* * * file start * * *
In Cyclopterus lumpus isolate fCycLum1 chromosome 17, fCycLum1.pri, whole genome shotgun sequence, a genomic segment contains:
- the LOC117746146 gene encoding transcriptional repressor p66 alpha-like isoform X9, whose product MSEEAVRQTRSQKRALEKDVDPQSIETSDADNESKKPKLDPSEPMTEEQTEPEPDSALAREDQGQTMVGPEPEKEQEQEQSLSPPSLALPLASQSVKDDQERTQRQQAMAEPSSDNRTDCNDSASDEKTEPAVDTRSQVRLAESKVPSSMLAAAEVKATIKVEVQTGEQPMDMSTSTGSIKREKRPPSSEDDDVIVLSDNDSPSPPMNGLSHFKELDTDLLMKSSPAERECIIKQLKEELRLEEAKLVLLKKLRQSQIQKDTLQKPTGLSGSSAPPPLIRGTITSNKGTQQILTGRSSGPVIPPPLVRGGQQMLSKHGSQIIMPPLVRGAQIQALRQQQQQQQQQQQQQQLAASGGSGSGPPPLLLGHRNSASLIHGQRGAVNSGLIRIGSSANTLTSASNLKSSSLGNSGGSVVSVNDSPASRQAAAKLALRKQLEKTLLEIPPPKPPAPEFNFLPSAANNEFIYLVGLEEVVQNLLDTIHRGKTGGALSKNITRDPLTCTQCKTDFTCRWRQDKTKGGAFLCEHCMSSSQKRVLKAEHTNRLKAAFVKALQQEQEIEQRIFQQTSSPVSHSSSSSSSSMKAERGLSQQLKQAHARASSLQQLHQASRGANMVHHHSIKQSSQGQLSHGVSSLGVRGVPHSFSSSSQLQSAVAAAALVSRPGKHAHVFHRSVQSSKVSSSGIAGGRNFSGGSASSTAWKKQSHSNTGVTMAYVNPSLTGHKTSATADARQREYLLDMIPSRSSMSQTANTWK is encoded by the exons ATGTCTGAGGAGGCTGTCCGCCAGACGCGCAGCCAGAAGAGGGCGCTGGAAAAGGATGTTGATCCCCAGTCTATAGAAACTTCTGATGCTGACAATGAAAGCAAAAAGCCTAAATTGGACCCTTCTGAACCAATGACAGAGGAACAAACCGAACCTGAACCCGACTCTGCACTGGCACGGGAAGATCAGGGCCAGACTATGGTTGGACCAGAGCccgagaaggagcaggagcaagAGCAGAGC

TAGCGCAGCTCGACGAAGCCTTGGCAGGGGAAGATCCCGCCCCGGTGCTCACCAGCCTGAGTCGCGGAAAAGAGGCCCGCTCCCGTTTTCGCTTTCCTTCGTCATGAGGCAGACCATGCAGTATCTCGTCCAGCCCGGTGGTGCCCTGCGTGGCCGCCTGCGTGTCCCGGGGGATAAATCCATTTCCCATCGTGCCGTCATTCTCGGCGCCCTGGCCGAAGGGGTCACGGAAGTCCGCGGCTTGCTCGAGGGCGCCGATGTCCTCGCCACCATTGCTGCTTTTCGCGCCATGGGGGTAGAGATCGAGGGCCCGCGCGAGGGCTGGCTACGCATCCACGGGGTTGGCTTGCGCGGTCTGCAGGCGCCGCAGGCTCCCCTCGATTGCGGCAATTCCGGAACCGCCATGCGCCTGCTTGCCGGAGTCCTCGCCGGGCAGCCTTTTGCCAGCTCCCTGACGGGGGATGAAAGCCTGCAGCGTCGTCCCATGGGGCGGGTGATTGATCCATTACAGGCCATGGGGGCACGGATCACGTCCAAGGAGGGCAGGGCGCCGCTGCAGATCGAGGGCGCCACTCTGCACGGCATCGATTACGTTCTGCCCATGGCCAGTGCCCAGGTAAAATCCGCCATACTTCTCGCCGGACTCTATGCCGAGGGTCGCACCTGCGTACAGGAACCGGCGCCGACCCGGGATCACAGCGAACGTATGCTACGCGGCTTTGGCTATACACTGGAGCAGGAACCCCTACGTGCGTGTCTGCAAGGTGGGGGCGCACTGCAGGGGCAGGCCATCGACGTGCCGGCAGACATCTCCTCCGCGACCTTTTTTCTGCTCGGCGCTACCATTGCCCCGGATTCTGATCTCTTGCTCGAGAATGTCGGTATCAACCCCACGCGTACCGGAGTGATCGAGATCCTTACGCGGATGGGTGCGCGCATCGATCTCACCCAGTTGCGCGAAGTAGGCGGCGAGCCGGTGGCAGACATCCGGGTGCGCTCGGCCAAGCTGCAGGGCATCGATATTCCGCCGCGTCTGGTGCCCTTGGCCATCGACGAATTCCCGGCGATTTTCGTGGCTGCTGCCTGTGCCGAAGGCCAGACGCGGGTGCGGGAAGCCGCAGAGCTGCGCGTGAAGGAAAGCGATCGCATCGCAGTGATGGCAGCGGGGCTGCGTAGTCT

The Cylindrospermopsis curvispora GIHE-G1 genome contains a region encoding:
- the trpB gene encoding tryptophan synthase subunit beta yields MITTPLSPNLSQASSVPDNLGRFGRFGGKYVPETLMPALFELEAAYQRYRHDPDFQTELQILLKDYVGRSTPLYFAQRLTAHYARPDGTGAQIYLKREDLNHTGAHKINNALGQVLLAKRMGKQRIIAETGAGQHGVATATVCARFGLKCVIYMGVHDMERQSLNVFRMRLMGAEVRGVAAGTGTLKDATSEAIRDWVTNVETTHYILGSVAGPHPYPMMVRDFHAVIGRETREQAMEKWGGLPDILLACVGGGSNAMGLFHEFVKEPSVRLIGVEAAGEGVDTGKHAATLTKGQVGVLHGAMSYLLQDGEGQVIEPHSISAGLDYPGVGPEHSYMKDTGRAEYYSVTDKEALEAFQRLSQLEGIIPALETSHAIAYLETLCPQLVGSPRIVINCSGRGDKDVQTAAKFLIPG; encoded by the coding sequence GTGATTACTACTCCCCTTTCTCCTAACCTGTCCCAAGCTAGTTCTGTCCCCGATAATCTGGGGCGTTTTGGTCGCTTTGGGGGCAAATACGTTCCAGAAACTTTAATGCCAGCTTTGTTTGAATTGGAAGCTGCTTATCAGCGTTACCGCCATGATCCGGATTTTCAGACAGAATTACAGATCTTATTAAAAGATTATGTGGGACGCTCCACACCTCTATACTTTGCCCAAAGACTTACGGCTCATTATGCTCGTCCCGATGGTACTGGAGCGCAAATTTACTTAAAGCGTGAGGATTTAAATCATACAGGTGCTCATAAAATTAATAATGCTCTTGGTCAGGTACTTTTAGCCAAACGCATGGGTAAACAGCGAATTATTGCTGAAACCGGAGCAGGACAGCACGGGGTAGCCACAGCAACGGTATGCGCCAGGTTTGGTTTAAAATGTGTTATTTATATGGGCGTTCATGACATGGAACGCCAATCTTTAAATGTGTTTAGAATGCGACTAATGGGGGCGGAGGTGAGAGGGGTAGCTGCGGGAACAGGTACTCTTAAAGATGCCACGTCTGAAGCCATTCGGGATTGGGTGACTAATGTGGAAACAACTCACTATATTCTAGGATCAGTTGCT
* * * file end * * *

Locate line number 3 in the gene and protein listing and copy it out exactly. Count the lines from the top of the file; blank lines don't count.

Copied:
TAGCGCAGCTCGACGAAGCCTTGGCAGGGGAAGATCCCGCCCCGGTGCTCACCAGCCTGAGTCGCGGAAAAGAGGCCCGCTCCCGTTTTCGCTTTCCTTCGTCATGAGGCAGACCATGCAGTATCTCGTCCAGCCCGGTGGTGCCCTGCGTGGCCGCCTGCGTGTCCCGGGGGATAAATCCATTTCCCATCGTGCCGTCATTCTCGGCGCCCTGGCCGAAGGGGTCACGGAAGTCCGCGGCTTGCTCGAGGGCGCCGATGTCCTCGCCACCATTGCTGCTTTTCGCGCCATGGGGGTAGAGATCGAGGGCCCGCGCGAGGGCTGGCTACGCATCCACGGGGTTGGCTTGCGCGGTCTGCAGGCGCCGCAGGCTCCCCTCGATTGCGGCAATTCCGGAACCGCCATGCGCCTGCTTGCCGGAGTCCTCGCCGGGCAGCCTTTTGCCAGCTCCCTGACGGGGGATGAAAGCCTGCAGCGTCGTCCCATGGGGCGGGTGATTGATCCATTACAGGCCATGGGGGCACGGATCACGTCCAAGGAGGGCAGGGCGCCGCTGCAGATCGAGGGCGCCACTCTGCACGGCATCGATTACGTTCTGCCCATGGCCAGTGCCCAGGTAAAATCCGCCATACTTCTCGCCGGACTCTATGCCGAGGGTCGCACCTGCGTACAGGAACCGGCGCCGACCCGGGATCACAGCGAACGTATGCTACGCGGCTTTGGCTATACACTGGAGCAGGAACCCCTACGTGCGTGTCTGCAAGGTGGGGGCGCACTGCAGGGGCAGGCCATCGACGTGCCGGCAGACATCTCCTCCGCGACCTTTTTTCTGCTCGGCGCTACCATTGCCCCGGATTCTGATCTCTTGCTCGAGAATGTCGGTATCAACCCCACGCGTACCGGAGTGATCGAGATCCTTACGCGGATGGGTGCGCGCATCGATCTCACCCAGTTGCGCGAAGTAGGCGGCGAGCCGGTGGCAGACATCCGGGTGCGCTCGGCCAAGCTGCAGGGCATCGATATTCCGCCGCGTCTGGTGCCCTTGGCCATCGACGAATTCCCGGCGATTTTCGTGGCTGCTGCCTGTGCCGAAGGCCAGACGCGGGTGCGGGAAGCCGCAGAGCTGCGCGTGAAGGAAAGCGATCGCATCGCAGTGATGGCAGCGGGGCTGCGTAGTCT